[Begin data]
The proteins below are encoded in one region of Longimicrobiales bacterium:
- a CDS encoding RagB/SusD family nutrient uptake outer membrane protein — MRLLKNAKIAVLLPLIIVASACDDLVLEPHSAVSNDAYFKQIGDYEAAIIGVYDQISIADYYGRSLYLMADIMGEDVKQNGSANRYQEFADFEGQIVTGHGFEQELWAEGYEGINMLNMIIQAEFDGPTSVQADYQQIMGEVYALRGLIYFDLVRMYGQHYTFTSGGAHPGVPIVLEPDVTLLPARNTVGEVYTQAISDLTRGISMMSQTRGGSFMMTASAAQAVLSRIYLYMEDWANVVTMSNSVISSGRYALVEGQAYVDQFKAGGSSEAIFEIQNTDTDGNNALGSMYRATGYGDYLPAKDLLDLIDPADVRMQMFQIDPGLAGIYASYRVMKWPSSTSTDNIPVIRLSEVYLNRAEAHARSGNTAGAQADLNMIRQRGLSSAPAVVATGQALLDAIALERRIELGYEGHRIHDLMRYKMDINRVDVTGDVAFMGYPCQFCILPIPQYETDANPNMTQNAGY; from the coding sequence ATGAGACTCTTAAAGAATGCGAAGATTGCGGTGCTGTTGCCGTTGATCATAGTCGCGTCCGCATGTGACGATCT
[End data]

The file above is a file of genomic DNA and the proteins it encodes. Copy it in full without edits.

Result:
The proteins below are encoded in one region of Longimicrobiales bacterium:
- a CDS encoding RagB/SusD family nutrient uptake outer membrane protein — MRLLKNAKIAVLLPLIIVASACDDLVLEPHSAVSNDAYFKQIGDYEAAIIGVYDQISIADYYGRSLYLMADIMGEDVKQNGSANRYQEFADFEGQIVTGHGFEQELWAEGYEGINMLNMIIQAEFDGPTSVQADYQQIMGEVYALRGLIYFDLVRMYGQHYTFTSGGAHPGVPIVLEPDVTLLPARNTVGEVYTQAISDLTRGISMMSQTRGGSFMMTASAAQAVLSRIYLYMEDWANVVTMSNSVISSGRYALVEGQAYVDQFKAGGSSEAIFEIQNTDTDGNNALGSMYRATGYGDYLPAKDLLDLIDPADVRMQMFQIDPGLAGIYASYRVMKWPSSTSTDNIPVIRLSEVYLNRAEAHARSGNTAGAQADLNMIRQRGLSSAPAVVATGQALLDAIALERRIELGYEGHRIHDLMRYKMDINRVDVTGDVAFMGYPCQFCILPIPQYETDANPNMTQNAGY; from the coding sequence ATGAGACTCTTAAAGAATGCGAAGATTGCGGTGCTGTTGCCGTTGATCATAGTCGCGTCCGCATGTGACGATCT